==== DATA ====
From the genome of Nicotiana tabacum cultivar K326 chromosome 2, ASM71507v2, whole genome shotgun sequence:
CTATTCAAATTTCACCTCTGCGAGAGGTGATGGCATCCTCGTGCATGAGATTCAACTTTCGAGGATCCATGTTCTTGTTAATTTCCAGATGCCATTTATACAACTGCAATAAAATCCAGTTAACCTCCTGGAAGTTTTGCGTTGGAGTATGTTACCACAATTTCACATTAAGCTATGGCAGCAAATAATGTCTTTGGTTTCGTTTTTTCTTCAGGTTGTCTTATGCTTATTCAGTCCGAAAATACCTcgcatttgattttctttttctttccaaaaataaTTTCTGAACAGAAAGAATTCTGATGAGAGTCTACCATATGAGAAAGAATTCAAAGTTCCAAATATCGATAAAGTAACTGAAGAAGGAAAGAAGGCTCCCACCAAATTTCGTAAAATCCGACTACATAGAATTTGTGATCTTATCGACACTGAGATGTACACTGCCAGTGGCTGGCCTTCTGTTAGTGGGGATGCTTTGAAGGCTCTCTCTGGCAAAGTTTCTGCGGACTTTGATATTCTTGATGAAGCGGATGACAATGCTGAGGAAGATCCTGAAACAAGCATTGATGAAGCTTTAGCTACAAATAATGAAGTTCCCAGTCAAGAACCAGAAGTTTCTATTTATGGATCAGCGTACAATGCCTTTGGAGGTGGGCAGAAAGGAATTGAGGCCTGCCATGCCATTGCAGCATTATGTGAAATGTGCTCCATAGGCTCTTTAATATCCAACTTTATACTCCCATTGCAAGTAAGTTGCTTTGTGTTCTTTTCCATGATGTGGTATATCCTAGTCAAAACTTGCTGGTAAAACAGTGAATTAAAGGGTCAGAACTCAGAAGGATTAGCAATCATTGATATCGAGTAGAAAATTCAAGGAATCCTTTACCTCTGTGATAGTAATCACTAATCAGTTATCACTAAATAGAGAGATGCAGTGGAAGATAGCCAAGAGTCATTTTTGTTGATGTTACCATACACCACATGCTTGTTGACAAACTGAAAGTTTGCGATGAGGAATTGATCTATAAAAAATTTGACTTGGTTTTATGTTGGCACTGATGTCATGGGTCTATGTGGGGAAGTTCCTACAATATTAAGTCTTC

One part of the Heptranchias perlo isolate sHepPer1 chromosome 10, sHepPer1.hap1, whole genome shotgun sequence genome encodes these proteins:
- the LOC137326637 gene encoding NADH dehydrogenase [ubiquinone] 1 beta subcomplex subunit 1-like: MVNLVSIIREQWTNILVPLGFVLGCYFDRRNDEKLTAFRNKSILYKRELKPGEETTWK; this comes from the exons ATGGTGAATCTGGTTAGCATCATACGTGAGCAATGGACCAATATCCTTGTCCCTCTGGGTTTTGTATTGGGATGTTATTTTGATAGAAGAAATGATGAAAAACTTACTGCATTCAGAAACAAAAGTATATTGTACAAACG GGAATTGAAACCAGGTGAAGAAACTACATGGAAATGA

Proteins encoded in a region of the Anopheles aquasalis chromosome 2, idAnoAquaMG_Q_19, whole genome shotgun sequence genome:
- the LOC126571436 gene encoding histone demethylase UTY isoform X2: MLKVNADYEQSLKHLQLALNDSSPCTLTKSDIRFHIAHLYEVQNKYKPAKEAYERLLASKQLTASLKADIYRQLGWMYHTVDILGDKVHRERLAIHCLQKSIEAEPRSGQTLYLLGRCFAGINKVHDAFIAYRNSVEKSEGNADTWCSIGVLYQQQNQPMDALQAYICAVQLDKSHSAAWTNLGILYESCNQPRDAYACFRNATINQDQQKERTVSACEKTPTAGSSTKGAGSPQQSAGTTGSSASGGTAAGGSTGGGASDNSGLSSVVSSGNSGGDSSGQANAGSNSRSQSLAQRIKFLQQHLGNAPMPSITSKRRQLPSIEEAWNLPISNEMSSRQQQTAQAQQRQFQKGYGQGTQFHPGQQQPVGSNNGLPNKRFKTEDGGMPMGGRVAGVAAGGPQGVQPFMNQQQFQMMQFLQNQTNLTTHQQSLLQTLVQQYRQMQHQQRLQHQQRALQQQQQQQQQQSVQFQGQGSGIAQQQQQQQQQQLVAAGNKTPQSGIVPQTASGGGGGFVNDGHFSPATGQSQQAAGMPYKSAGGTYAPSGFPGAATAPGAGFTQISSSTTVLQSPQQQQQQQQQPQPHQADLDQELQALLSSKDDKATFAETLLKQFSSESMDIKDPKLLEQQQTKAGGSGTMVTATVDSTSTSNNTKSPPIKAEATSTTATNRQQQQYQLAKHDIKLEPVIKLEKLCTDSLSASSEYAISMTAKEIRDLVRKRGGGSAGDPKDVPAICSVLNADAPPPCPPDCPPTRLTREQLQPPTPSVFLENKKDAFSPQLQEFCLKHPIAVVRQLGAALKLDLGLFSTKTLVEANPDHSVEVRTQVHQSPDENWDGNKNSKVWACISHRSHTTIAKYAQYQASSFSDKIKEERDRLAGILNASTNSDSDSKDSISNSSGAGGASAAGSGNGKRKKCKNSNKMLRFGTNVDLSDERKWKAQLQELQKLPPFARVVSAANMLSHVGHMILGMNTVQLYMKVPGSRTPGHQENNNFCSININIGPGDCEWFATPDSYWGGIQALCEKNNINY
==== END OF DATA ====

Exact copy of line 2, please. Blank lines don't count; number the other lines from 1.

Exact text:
CTATTCAAATTTCACCTCTGCGAGAGGTGATGGCATCCTCGTGCATGAGATTCAACTTTCGAGGATCCATGTTCTTGTTAATTTCCAGATGCCATTTATACAACTGCAATAAAATCCAGTTAACCTCCTGGAAGTTTTGCGTTGGAGTATGTTACCACAATTTCACATTAAGCTATGGCAGCAAATAATGTCTTTGGTTTCGTTTTTTCTTCAGGTTGTCTTATGCTTATTCAGTCCGAAAATACCTcgcatttgattttctttttctttccaaaaataaTTTCTGAACAGAAAGAATTCTGATGAGAGTCTACCATATGAGAAAGAATTCAAAGTTCCAAATATCGATAAAGTAACTGAAGAAGGAAAGAAGGCTCCCACCAAATTTCGTAAAATCCGACTACATAGAATTTGTGATCTTATCGACACTGAGATGTACACTGCCAGTGGCTGGCCTTCTGTTAGTGGGGATGCTTTGAAGGCTCTCTCTGGCAAAGTTTCTGCGGACTTTGATATTCTTGATGAAGCGGATGACAATGCTGAGGAAGATCCTGAAACAAGCATTGATGAAGCTTTAGCTACAAATAATGAAGTTCCCAGTCAAGAACCAGAAGTTTCTATTTATGGATCAGCGTACAATGCCTTTGGAGGTGGGCAGAAAGGAATTGAGGCCTGCCATGCCATTGCAGCATTATGTGAAATGTGCTCCATAGGCTCTTTAATATCCAACTTTATACTCCCATTGCAAGTAAGTTGCTTTGTGTTCTTTTCCATGATGTGGTATATCCTAGTCAAAACTTGCTGGTAAAACAGTGAATTAAAGGGTCAGAACTCAGAAGGATTAGCAATCATTGATATCGAGTAGAAAATTCAAGGAATCCTTTACCTCTGTGATAGTAATCACTAATCAGTTATCACTAAATAGAGAGATGCAGTGGAAGATAGCCAAGAGTCATTTTTGTTGATGTTACCATACACCACATGCTTGTTGACAAACTGAAAGTTTGCGATGAGGAATTGATCTATAAAAAATTTGACTTGGTTTTATGTTGGCACTGATGTCATGGGTCTATGTGGGGAAGTTCCTACAATATTAAGTCTTC